Kazaa users were warned of potential copyright infringement issues before they used the system, a witness for the record companies conceded on Tuesday.
Professor Leon Sterling, Adacel chair of software innovation and engineering, University of Melbourne, had told the Federal Court in affidavits that Kazaa did not adequately warn users of the potential for copyright infringement.
However, questioned for over an hour by Sharman lawyers, he conceded the warning was clear in two pages in the Kazaa user guide.
Junior counsel for Altnet, Mark Leeming, said the Kazaa user guide asked users several times to "take great care" in choosing files to upload.
The guide said Kazaa was "a great tool to promote your own... content", and was not encouraging piracy, according to Leeming.
He asked Sterling to clarify the affidavit claim that Kazaa users were encouraged to place any files they owned in the "My Shared Folder".
Sterling said he agreed the point was clear in the pages cited by Leeming, but was "not sure that [message] is universally present in the system".
Leeming also attacked Sterling's proposal to filter Kazaa by installing a list of copyright-owned songs in the system.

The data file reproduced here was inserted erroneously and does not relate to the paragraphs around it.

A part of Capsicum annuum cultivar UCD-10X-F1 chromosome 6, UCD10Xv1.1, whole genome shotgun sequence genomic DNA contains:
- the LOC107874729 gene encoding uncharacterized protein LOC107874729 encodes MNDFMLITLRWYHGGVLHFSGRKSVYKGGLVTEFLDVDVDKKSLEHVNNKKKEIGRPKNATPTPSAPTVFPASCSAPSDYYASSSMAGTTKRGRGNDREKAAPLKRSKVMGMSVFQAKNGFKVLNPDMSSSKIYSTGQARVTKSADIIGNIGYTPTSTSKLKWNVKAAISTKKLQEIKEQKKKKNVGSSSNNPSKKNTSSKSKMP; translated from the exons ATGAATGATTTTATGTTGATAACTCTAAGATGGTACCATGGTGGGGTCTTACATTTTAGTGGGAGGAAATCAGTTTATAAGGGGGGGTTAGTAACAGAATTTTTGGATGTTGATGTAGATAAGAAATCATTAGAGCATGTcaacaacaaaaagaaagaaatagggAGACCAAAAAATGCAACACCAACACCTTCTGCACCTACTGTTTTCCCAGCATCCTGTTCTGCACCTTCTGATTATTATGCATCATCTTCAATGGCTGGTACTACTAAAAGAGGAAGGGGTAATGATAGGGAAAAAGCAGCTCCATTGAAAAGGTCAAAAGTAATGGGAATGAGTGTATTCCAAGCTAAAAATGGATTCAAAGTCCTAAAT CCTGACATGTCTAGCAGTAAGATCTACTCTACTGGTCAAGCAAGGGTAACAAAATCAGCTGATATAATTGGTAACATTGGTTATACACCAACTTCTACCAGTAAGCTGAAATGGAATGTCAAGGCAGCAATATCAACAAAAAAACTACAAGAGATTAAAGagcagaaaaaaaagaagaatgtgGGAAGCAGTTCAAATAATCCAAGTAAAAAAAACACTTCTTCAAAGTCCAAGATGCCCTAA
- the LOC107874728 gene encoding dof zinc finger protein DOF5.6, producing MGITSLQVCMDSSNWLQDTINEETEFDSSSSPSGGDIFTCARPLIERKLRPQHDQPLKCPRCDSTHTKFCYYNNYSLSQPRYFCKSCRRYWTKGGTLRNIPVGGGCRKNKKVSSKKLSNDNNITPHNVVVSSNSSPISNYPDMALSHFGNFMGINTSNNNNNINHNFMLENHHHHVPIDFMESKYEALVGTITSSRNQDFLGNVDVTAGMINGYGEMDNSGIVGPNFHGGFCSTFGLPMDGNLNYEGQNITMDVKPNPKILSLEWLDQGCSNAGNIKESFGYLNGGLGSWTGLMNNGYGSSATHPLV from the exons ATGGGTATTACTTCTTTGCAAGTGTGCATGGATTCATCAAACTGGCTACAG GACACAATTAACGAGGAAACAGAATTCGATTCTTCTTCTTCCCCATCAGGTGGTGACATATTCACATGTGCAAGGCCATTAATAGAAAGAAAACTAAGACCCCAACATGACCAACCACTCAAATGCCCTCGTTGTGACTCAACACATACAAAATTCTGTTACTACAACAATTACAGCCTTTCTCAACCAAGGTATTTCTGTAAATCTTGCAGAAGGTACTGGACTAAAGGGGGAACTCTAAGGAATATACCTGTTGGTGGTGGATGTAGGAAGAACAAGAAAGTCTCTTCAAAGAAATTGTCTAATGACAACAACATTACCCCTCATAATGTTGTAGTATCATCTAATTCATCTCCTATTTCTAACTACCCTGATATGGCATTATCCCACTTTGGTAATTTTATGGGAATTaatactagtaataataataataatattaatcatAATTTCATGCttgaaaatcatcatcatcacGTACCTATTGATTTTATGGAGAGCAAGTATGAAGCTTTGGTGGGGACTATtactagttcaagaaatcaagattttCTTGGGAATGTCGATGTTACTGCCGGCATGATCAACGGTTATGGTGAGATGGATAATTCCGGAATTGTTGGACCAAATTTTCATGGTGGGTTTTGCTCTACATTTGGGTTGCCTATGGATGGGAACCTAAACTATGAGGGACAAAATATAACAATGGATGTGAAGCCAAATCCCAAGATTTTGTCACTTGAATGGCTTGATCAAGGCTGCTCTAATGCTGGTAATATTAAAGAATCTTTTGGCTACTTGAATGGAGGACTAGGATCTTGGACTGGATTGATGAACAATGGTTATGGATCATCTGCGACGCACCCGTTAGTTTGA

The Napster case in the US had heard that any list of songs installed in a filter to block unauthorised file sharing would have to number around eight million, according to Leeming.
"That's a lot of metadata," he said.
Sterling's claim that Kazaa could maintain a list of user names was unsubstantiated, according to Leeming.
"Aren't you saying here that Kazaa should be a centralised system?" Leeming said.
Sterling said supernodes, used in the Kazaa system, could maintain such a list as "they're quite stable."
However, Leeming said a study of the system by Professor Keith Ross, chair in computer science at Polytechnic University in New York found the average life of Kazaa supernodes to be less than two and a half hours.
Sharman is expected to continue questioning Sterling when the trial resumes tomorrow.
Court had been adjourned earlier on Tuesday till the afternoon, as Sterling had filed a new affidavit. Sharman had asked the judge for more time so its lawyers could read over the document.